There is also a strange tendency to look at the Africans who came to the Americas as though they are all of one culture. They were not. These Tivas, Hausa, Yorubas, Ashani and other West African peoples did not share the same language, religious practices, or traditions or other traditions except the ringshout, which united them whenever they performed it. Some early African in the United States were Muslims who read the Koran and wrote in Arabic, and we are only recently discussing them. The lack truth in historical writing and teaching allows certain stereotyping to continue.
CNNfyi: I have spoken with young African-Americans who are offended when they see Black History Month including the themes of jazz, blues and entertainers. But you see music and dance as important texts of the African-American experience. How would you address these concerns?
Fitch: I understand that, and I'd add the category of black athletes to it. However, what's interesting is that many of these famous athletes and entertainers really broke down some barriers and were active players in the human rights movement. It was the only means for them to speak their minds and that of their community, in part because they were seen as American heroes. Baseball, for example, as the national pastime, helped African-Americans turn an important corner in gaining more of their human rights. And of course, the music told the story.
There is so much history involved in these non-written texts. Blues come from spiritual and gospel; they are the "profane" side of the sacred music. When drums were taken from slaves they moved to song. The spiritual "Let My People Go" isn't just about biblical times. Enslaved people were singing that they wanted freedom now. The blues are a chronicle of the travail of black people here. They are a true history text showing not only the sadness of the people, but also the survival coping skills such as seeing the absurd in American life -- starting with a democratic republic that was also a slavocracy.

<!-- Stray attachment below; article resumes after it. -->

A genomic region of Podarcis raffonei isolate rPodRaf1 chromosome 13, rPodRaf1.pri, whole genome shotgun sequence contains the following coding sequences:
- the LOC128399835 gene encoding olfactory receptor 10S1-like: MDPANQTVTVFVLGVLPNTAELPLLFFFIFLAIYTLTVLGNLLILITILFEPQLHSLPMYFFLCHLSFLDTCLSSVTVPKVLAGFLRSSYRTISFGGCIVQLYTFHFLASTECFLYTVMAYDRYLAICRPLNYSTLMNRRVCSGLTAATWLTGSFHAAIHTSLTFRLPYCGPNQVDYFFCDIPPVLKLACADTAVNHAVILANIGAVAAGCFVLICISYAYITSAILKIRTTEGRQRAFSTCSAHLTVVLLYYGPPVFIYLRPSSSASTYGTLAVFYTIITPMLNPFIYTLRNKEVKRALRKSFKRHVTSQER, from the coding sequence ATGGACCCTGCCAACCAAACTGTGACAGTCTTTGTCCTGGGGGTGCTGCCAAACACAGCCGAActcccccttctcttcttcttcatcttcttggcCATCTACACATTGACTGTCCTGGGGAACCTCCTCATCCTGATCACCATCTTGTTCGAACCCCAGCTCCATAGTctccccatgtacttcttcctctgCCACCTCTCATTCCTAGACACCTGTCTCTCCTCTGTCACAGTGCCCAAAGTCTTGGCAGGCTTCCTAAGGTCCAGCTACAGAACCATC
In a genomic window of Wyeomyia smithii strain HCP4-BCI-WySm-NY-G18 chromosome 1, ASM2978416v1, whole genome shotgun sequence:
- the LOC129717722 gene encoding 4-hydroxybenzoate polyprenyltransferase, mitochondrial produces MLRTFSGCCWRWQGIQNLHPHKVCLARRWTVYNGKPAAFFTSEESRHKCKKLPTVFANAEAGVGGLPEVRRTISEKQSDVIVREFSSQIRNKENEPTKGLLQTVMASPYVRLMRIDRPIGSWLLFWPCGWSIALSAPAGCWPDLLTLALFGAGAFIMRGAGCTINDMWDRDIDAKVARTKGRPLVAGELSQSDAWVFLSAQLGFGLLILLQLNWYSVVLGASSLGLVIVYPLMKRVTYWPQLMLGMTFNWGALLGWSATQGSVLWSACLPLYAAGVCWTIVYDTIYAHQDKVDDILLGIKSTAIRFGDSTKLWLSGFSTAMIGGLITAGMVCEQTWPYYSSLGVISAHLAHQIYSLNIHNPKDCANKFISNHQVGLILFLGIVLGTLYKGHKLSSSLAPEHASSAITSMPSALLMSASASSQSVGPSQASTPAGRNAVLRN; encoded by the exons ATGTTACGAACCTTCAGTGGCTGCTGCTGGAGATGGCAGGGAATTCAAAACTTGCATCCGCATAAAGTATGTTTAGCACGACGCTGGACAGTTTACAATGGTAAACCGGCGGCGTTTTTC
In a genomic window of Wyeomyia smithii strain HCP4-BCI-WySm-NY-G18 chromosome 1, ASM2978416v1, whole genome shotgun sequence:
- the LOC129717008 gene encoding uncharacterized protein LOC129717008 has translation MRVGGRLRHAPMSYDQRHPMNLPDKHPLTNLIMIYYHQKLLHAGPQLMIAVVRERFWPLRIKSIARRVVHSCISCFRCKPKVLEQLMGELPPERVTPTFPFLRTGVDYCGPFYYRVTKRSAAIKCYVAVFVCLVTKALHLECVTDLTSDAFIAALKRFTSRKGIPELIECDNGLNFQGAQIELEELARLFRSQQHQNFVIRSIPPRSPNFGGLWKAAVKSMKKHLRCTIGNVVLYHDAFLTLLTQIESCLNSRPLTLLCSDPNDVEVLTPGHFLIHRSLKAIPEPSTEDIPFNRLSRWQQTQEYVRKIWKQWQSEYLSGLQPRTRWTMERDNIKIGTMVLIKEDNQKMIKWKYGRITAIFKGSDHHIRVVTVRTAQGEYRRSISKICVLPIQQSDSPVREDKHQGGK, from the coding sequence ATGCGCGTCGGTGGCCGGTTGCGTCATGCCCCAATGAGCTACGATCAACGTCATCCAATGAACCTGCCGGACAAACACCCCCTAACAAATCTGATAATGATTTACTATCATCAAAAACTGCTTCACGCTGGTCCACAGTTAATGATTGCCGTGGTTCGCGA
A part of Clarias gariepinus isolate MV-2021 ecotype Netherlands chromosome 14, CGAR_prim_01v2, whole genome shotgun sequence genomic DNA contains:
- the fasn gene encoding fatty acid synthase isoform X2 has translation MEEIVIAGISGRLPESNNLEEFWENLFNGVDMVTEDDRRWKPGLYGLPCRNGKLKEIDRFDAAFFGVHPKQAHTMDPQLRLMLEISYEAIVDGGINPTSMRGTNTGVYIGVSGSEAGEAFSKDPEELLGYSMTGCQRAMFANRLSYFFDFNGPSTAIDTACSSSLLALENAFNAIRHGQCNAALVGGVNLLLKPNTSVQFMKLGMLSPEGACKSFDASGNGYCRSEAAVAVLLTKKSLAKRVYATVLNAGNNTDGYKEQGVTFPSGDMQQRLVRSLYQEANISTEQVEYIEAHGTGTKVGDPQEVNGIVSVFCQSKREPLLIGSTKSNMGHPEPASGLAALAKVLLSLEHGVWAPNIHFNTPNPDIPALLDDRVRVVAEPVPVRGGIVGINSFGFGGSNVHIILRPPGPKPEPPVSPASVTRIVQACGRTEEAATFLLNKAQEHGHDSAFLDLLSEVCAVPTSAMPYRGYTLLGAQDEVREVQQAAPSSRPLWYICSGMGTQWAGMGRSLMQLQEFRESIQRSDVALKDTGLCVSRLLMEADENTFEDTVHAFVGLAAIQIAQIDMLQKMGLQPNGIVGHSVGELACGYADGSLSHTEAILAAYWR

CNNfyi: The United States Civil War ended in 1865. While great progress has occurred, still there is strife, unrest, mistrust and prejudice. What do you think is needed for true reconciliation?
Fitch: People need to know the history of this country and understand why people are still very upset about the injustices that occurred not only during the period of slavery but also afterwards, including contemporary times. It doesn't make sense for people to feel guilty personally if they weren't there. Nor does it make sense for African-Americans to be embarrassed or feel as though they are of lesser coinage There is a need to remember and recognize the injustice and truly work together in our communities to integrate the history and experience of all people who created the United States not only with "blood, sweat and tears," but also with ideas about the contradictions in America's founding and how to correct them. Through this work, which can bring true reconciliation because the truth will finally be told, the awful past can never be repeated -- at least not in the same way.
Nancy Elizabeth Fitch |HOW SWEET THE SOUND